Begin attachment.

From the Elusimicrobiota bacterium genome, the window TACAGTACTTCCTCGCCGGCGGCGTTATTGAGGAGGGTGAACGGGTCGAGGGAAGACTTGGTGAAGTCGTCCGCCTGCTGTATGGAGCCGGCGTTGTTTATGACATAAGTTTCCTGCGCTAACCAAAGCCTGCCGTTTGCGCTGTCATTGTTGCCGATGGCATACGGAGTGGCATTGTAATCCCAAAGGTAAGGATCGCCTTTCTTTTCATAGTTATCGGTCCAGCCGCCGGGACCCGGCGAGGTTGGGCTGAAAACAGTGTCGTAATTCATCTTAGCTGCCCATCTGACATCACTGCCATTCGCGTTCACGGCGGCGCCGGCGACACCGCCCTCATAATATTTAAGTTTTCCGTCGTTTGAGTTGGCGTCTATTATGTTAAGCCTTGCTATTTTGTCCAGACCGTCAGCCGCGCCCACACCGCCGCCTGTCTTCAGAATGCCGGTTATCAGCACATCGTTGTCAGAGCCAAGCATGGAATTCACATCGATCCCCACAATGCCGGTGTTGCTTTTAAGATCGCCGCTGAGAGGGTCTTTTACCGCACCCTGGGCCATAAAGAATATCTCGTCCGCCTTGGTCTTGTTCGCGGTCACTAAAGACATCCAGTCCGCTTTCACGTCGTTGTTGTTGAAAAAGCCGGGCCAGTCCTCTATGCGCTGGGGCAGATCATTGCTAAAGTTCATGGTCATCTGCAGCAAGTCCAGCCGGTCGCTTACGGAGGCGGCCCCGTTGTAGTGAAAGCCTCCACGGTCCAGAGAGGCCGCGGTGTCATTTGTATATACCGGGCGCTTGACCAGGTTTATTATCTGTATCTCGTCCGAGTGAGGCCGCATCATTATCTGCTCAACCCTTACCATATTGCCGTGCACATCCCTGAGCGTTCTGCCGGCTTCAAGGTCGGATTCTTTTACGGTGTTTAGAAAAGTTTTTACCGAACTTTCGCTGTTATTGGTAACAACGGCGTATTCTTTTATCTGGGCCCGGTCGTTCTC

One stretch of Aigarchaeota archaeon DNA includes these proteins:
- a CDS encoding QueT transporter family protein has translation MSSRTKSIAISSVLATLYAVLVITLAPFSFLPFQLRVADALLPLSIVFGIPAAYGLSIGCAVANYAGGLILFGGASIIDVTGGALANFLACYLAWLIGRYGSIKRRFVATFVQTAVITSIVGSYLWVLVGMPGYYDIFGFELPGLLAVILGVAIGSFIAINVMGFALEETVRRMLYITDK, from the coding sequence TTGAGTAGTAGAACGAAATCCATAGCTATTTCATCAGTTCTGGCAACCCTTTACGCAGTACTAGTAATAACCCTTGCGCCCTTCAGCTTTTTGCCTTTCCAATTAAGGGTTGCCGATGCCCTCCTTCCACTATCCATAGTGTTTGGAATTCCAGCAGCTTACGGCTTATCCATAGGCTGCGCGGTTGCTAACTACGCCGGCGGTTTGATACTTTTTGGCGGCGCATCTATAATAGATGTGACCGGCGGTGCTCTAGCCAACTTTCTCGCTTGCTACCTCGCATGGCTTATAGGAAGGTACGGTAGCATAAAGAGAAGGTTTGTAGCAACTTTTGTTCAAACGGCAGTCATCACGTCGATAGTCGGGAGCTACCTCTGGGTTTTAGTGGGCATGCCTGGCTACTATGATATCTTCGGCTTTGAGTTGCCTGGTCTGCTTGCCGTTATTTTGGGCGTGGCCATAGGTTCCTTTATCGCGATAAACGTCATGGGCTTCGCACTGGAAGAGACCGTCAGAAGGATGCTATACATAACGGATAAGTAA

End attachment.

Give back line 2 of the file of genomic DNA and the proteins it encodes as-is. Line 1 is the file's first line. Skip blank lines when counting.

One stretch of Aigarchaeota archaeon DNA includes these proteins: